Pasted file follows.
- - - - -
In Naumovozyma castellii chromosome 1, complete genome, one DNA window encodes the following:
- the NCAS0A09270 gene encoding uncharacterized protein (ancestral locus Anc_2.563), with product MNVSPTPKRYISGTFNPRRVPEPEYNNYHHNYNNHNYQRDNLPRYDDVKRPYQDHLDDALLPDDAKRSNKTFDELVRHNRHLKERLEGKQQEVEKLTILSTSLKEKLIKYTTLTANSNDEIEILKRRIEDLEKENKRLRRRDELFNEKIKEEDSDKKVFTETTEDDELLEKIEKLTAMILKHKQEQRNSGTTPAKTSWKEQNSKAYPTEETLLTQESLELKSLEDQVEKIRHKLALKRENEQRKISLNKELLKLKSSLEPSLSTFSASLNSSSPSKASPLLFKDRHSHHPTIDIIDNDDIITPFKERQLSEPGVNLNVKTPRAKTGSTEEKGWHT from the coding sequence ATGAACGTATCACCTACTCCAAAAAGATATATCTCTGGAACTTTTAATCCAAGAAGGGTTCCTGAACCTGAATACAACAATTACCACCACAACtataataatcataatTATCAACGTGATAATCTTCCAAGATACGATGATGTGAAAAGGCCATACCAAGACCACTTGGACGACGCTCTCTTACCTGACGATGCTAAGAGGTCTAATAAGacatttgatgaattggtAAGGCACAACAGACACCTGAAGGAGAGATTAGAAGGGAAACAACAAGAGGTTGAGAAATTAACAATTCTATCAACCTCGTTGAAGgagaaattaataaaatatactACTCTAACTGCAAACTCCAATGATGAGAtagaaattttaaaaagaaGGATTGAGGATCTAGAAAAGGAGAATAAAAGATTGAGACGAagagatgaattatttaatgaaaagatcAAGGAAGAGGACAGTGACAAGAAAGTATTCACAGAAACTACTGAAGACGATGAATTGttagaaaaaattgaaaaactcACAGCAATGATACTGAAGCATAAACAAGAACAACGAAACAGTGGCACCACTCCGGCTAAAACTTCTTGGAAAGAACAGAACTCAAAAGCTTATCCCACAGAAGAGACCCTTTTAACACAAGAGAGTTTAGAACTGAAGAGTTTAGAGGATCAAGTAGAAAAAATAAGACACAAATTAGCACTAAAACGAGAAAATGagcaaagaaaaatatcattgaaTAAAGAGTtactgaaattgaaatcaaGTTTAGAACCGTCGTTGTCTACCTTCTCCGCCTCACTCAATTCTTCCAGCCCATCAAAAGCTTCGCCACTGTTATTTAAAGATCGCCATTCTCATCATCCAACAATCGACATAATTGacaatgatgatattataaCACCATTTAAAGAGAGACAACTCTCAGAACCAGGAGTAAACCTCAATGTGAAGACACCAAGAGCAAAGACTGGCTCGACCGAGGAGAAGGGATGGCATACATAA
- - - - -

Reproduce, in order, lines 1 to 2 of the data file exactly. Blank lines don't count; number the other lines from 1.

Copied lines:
In Naumovozyma castellii chromosome 1, complete genome, one DNA window encodes the following:
- the NCAS0A09270 gene encoding uncharacterized protein (ancestral locus Anc_2.563), with product MNVSPTPKRYISGTFNPRRVPEPEYNNYHHNYNNHNYQRDNLPRYDDVKRPYQDHLDDALLPDDAKRSNKTFDELVRHNRHLKERLEGKQQEVEKLTILSTSLKEKLIKYTTLTANSNDEIEILKRRIEDLEKENKRLRRRDELFNEKIKEEDSDKKVFTETTEDDELLEKIEKLTAMILKHKQEQRNSGTTPAKTSWKEQNSKAYPTEETLLTQESLELKSLEDQVEKIRHKLALKRENEQRKISLNKELLKLKSSLEPSLSTFSASLNSSSPSKASPLLFKDRHSHHPTIDIIDNDDIITPFKERQLSEPGVNLNVKTPRAKTGSTEEKGWHT from the coding sequence ATGAACGTATCACCTACTCCAAAAAGATATATCTCTGGAACTTTTAATCCAAGAAGGGTTCCTGAACCTGAATACAACAATTACCACCACAACtataataatcataatTATCAACGTGATAATCTTCCAAGATACGATGATGTGAAAAGGCCATACCAAGACCACTTGGACGACGCTCTCTTACCTGACGATGCTAAGAGGTCTAATAAGacatttgatgaattggtAAGGCACAACAGACACCTGAAGGAGAGATTAGAAGGGAAACAACAAGAGGTTGAGAAATTAACAATTCTATCAACCTCGTTGAAGgagaaattaataaaatatactACTCTAACTGCAAACTCCAATGATGAGAtagaaattttaaaaagaaGGATTGAGGATCTAGAAAAGGAGAATAAAAGATTGAGACGAagagatgaattatttaatgaaaagatcAAGGAAGAGGACAGTGACAAGAAAGTATTCACAGAAACTACTGAAGACGATGAATTGttagaaaaaattgaaaaactcACAGCAATGATACTGAAGCATAAACAAGAACAACGAAACAGTGGCACCACTCCGGCTAAAACTTCTTGGAAAGAACAGAACTCAAAAGCTTATCCCACAGAAGAGACCCTTTTAACACAAGAGAGTTTAGAACTGAAGAGTTTAGAGGATCAAGTAGAAAAAATAAGACACAAATTAGCACTAAAACGAGAAAATGagcaaagaaaaatatcattgaaTAAAGAGTtactgaaattgaaatcaaGTTTAGAACCGTCGTTGTCTACCTTCTCCGCCTCACTCAATTCTTCCAGCCCATCAAAAGCTTCGCCACTGTTATTTAAAGATCGCCATTCTCATCATCCAACAATCGACATAATTGacaatgatgatattataaCACCATTTAAAGAGAGACAACTCTCAGAACCAGGAGTAAACCTCAATGTGAAGACACCAAGAGCAAAGACTGGCTCGACCGAGGAGAAGGGATGGCATACATAA